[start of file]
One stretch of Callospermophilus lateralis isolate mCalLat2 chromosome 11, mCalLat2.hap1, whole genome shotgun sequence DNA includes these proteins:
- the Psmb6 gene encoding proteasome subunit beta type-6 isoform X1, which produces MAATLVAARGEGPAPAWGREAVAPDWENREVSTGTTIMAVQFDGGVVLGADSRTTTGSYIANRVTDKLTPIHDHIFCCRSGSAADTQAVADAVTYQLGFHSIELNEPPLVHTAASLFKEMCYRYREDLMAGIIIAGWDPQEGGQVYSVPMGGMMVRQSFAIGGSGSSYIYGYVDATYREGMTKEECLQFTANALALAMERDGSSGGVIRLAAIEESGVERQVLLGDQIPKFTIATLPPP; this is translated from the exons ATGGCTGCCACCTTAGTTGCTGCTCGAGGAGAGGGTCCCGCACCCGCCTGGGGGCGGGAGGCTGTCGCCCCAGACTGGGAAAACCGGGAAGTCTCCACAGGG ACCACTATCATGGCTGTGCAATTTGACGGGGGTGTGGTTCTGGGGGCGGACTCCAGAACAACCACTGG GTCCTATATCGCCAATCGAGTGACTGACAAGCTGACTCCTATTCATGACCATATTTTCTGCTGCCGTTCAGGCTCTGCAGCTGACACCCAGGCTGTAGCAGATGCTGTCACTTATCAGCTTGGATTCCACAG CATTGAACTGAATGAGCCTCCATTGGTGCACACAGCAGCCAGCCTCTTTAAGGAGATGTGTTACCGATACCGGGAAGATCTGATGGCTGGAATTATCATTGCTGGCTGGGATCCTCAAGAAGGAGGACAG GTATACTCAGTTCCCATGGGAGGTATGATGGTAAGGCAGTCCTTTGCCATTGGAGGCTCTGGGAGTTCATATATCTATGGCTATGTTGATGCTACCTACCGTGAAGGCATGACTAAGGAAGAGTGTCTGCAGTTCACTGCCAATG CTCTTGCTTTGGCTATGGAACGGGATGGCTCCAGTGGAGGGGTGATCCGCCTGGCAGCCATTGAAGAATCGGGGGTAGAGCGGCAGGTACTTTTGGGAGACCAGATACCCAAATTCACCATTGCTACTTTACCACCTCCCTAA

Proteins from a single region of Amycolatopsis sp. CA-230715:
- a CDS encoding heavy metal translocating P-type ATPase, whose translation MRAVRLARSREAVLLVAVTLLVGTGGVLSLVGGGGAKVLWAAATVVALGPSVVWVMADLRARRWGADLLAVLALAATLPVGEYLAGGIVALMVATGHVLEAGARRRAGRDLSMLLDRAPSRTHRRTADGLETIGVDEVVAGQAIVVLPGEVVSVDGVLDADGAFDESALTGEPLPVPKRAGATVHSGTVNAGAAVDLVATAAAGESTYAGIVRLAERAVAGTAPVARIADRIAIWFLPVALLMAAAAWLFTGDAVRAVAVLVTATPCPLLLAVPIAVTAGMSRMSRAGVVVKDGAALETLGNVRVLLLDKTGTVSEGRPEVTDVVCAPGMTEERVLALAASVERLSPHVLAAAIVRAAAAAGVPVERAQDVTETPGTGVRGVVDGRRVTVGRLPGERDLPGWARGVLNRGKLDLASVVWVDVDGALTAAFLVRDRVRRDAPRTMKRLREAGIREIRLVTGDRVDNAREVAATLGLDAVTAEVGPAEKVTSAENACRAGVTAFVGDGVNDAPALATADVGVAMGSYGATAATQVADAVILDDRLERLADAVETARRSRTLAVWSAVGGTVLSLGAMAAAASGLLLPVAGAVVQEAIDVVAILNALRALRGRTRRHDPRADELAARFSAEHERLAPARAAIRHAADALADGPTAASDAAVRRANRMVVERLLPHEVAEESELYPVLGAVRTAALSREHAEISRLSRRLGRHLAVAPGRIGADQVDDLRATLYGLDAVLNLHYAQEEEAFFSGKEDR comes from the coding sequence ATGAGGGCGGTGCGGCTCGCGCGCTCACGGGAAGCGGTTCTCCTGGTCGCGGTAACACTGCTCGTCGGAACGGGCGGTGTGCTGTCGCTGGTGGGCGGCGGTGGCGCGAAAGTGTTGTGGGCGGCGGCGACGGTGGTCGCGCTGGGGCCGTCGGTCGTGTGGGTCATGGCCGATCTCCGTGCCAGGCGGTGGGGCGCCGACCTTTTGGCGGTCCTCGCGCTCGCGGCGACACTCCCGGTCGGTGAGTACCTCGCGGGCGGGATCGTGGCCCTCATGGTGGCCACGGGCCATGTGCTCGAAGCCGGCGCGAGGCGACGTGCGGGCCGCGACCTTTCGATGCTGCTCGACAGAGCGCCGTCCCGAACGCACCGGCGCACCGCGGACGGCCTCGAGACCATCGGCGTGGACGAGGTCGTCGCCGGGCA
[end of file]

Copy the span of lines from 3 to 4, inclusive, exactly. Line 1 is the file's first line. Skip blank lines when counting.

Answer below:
Proteins from a single region of Amycolatopsis sp. CA-230715:
- a CDS encoding heavy metal translocating P-type ATPase, whose translation MRAVRLARSREAVLLVAVTLLVGTGGVLSLVGGGGAKVLWAAATVVALGPSVVWVMADLRARRWGADLLAVLALAATLPVGEYLAGGIVALMVATGHVLEAGARRRAGRDLSMLLDRAPSRTHRRTADGLETIGVDEVVAGQAIVVLPGEVVSVDGVLDADGAFDESALTGEPLPVPKRAGATVHSGTVNAGAAVDLVATAAAGESTYAGIVRLAERAVAGTAPVARIADRIAIWFLPVALLMAAAAWLFTGDAVRAVAVLVTATPCPLLLAVPIAVTAGMSRMSRAGVVVKDGAALETLGNVRVLLLDKTGTVSEGRPEVTDVVCAPGMTEERVLALAASVERLSPHVLAAAIVRAAAAAGVPVERAQDVTETPGTGVRGVVDGRRVTVGRLPGERDLPGWARGVLNRGKLDLASVVWVDVDGALTAAFLVRDRVRRDAPRTMKRLREAGIREIRLVTGDRVDNAREVAATLGLDAVTAEVGPAEKVTSAENACRAGVTAFVGDGVNDAPALATADVGVAMGSYGATAATQVADAVILDDRLERLADAVETARRSRTLAVWSAVGGTVLSLGAMAAAASGLLLPVAGAVVQEAIDVVAILNALRALRGRTRRHDPRADELAARFSAEHERLAPARAAIRHAADALADGPTAASDAAVRRANRMVVERLLPHEVAEESELYPVLGAVRTAALSREHAEISRLSRRLGRHLAVAPGRIGADQVDDLRATLYGLDAVLNLHYAQEEEAFFSGKEDR comes from the coding sequence ATGAGGGCGGTGCGGCTCGCGCGCTCACGGGAAGCGGTTCTCCTGGTCGCGGTAACACTGCTCGTCGGAACGGGCGGTGTGCTGTCGCTGGTGGGCGGCGGTGGCGCGAAAGTGTTGTGGGCGGCGGCGACGGTGGTCGCGCTGGGGCCGTCGGTCGTGTGGGTCATGGCCGATCTCCGTGCCAGGCGGTGGGGCGCCGACCTTTTGGCGGTCCTCGCGCTCGCGGCGACACTCCCGGTCGGTGAGTACCTCGCGGGCGGGATCGTGGCCCTCATGGTGGCCACGGGCCATGTGCTCGAAGCCGGCGCGAGGCGACGTGCGGGCCGCGACCTTTCGATGCTGCTCGACAGAGCGCCGTCCCGAACGCACCGGCGCACCGCGGACGGCCTCGAGACCATCGGCGTGGACGAGGTCGTCGCCGGGCA